Friday, January 10, 2014

Iron [Wo]man

I had to find some gratuitous reason to reference Tony Stark and what better way than to segway to flat irons? My last name is Stark and when I see 20-something boys get wide-eyed and excited at the last name on my card my canned response is, "Iron Man or Winterfell? Which geek outlet is yours?" 9 times out of 10 it's Iron Man and I have no problem make-believing that I am Robert Downey Jr's secret wife. Either that or Jamie Sives (Jory) is destined to serve the Starks, and by extension me, for time eternal. Umm... sorry... my imagination was running away with me.

Focus, Jill, focus! Yes, the main point of this blog post is about hot irons (this also applies to curling irons) and whether they will damage your grey. The fact of the matter is that you need to rethink your approach to styling tools and products. You rethought product to protect your dyed hair and now you have natural, uncoated hair with little to no melanin. This needs to be considered. See? Even Tony is adjusting the temperature settings on his flat iron.

The first thing I would like to point out is stop listening to people tell you you have to stop blow drying your hair, or that you have to accept the curls that drove you to the flat iron in the first place. You have options and choose whatever option works for you. I hate being told that I should embrace my curls. Don't wanna. Ain't gonna. I have control over very little in my life and so I take out these control issues on my hair. 

Point number two is that you're not going to necessarily burn or yellow your hair just because you use a styling tool. I'm going to lay out my much researched information to dissuade this from happening. When I first heard this discussed on Cafe Gray I knew it not to be true. After all, my mom had gray hair for 30 years, blew it dry every other day, and curled it EVERY SINGLE day. Never once was it anything less than brilliant silver and white. 

Mom didn't buy high-end styling tools but I recommend that you get a good styling tool with a heat setting dial. I also recommend that you get a blow dryer with a cool or cold setting. Now a disclaimer is that I am not a hair stylist so this is just my research, what I've learned calling and talking to various stylists, and my own personal experience. So I recommend you take this to your stylist and get his/her opinion as well.

One should never go over 300 degrees F. You might have wiry forest children sticking up but they will soon calm down. Normally they stick up because they are new growth, short, and have no tribe. So they need to be coaxed into a tribe and then they will soon be well-behaved gray hairs. Hair starts to literally melt at any temperature above 420 degrees so you can see what 120 degrees difference makes. Why not over 300? You have very little melanin in your hair now and the high heat can burn it easier. I personally never go over 265-285 and I had coarse, curly hair. Now it's medium textured and curly.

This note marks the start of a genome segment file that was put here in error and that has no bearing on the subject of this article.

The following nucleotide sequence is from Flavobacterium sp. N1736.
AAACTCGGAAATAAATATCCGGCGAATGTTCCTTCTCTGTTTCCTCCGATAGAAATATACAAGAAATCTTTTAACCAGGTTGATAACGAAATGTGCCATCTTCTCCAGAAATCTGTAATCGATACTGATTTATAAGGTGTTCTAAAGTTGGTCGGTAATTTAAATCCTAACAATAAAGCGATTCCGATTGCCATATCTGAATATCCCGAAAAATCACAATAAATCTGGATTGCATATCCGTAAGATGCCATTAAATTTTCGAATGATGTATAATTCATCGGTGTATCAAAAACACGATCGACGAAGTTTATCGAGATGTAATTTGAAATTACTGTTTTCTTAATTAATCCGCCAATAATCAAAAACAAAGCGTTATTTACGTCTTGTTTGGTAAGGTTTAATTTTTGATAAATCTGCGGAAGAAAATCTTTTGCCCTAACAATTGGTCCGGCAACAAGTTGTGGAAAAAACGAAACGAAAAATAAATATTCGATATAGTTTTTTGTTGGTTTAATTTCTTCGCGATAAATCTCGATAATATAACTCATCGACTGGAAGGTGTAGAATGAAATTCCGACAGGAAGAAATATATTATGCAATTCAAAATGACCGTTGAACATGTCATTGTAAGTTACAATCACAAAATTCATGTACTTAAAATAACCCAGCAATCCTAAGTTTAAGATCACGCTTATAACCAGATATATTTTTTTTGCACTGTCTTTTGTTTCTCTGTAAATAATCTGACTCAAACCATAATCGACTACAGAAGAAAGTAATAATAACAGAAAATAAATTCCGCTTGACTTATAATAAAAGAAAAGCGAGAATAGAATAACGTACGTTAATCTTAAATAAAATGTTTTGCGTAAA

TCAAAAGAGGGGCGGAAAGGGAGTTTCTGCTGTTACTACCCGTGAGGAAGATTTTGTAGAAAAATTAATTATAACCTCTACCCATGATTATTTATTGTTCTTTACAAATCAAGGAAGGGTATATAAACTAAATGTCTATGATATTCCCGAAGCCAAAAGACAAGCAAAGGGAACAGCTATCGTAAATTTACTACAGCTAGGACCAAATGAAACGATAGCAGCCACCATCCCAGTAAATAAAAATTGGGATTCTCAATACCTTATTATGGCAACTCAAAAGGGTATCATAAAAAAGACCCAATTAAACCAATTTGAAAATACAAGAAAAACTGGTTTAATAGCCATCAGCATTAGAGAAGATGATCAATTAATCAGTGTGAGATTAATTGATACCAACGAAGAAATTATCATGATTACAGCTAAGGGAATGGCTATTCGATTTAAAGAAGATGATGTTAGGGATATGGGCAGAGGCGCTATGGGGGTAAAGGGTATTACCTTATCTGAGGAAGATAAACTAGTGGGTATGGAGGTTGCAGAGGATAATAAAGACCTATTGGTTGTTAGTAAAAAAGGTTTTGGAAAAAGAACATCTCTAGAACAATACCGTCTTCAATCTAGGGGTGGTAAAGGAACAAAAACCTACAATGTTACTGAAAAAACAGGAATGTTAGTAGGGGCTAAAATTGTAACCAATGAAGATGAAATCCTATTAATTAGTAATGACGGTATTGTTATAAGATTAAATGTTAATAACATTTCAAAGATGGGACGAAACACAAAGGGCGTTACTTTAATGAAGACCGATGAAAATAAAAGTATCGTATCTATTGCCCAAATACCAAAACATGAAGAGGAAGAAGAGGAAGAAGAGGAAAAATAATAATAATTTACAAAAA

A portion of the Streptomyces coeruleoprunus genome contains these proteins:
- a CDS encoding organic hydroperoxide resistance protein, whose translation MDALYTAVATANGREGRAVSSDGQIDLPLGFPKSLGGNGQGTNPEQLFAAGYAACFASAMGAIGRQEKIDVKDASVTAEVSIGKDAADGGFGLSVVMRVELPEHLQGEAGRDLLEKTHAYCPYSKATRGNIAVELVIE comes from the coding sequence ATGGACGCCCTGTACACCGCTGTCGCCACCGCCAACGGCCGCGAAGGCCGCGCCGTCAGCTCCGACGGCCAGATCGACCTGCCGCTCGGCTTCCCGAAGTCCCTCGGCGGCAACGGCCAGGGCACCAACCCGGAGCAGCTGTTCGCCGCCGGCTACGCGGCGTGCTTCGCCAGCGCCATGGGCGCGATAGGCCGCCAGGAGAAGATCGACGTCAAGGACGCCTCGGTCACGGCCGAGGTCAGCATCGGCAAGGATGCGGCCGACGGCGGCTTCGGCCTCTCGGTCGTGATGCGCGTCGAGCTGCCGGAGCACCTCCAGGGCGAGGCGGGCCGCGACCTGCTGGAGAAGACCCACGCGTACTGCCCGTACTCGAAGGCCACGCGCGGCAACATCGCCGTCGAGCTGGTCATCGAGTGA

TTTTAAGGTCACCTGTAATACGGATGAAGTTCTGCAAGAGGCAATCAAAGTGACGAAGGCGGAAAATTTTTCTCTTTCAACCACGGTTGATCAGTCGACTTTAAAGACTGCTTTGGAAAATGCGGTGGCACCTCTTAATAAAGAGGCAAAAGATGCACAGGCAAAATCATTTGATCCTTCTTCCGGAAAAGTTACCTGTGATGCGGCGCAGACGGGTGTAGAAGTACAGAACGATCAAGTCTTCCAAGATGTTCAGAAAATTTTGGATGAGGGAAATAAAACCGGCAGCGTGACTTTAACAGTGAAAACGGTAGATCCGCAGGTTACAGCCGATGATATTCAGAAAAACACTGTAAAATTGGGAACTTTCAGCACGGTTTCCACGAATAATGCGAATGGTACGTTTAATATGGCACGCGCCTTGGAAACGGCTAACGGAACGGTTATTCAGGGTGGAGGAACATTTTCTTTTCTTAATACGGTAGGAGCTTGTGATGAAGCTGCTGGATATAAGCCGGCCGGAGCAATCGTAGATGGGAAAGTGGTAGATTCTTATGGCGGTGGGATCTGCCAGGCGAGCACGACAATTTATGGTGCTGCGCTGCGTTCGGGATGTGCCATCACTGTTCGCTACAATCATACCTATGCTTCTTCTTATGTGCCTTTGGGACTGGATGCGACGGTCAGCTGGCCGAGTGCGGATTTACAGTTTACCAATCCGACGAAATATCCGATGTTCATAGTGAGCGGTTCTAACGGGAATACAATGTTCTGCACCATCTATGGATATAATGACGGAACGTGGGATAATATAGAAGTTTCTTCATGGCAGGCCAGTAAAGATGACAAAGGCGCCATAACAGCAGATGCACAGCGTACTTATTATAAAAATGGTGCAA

Styling Products 
Try to buy styling products specifically for grey or platinum hair. A lot of products can create a build-up or even tint your hair and the combination with heat will just seal them in. That is why I NEVER put on any styling product right before I style my hair. I typically put on a serum after washing my hair, sleep and let it air dry, then iron in the morning. I too need to reevaluate my styling products and trash a great majority of them. If you're going to blow dry then put on your styling product and let it air dry for at least 15 minutes before you use the dryer.

Keratin Treatments 
This will probably get me hate mail but here goes. I think your keratin and Brazilian blow out days are over. Remember what I said about hair melting at 420 degrees? Well Keratin and Brazilian blow outs use irons at 450 degrees or higher. It fuses the formaldehyde or aldehyde to your hair and can easily cause permanent damage whether you have colored hair or grey.

Clean Your Iron 
Every week, clean your iron. I use mine twice a week, and I might use it 1-2 times more on the nape of my neck on those mornings where I must have had really rockin' dreams. Take a cotton ball with rubbing alcohol and clean any build up from product. The cleanliness of your styling tool will ensure that it won't be sealing any product on your hair and thus damaging it. 

Heat Test 
This is the most important tip: do a heat test before you use your flat iron. Take a piece of tissue paper and get it damp. Hold it in your iron for 10-20 seconds. If it sizzles and yellows the paper, it can do that to your hair. If the paper comes out white, it won't discolor your hair.

Damage Reverse 
You can't always reverse damage. Sometimes if it's a matter of sealing product buildup on your hair, you can put baking soda and purple shampoo on your hair for 15-30 minutes and it will brighten again. You can substitute baking soda for a vitamin C packet like Emergen-C as well. It might take a few times but always worth a shot. 

This is the anal retentive guide to using styling tools on your silver. Remember, my mom used them every day of her life, and she bought her utensils at drug stores. They weren't costly, they weren't the highest setting, but in her 30 years I never remember her once damaging her hair to the point of being yellowed. But if you're paranoid like me, clean your styling tool and do the damp toilet paper test. And then you have more options if you want a sleek, straight look.

No comments:

Post a Comment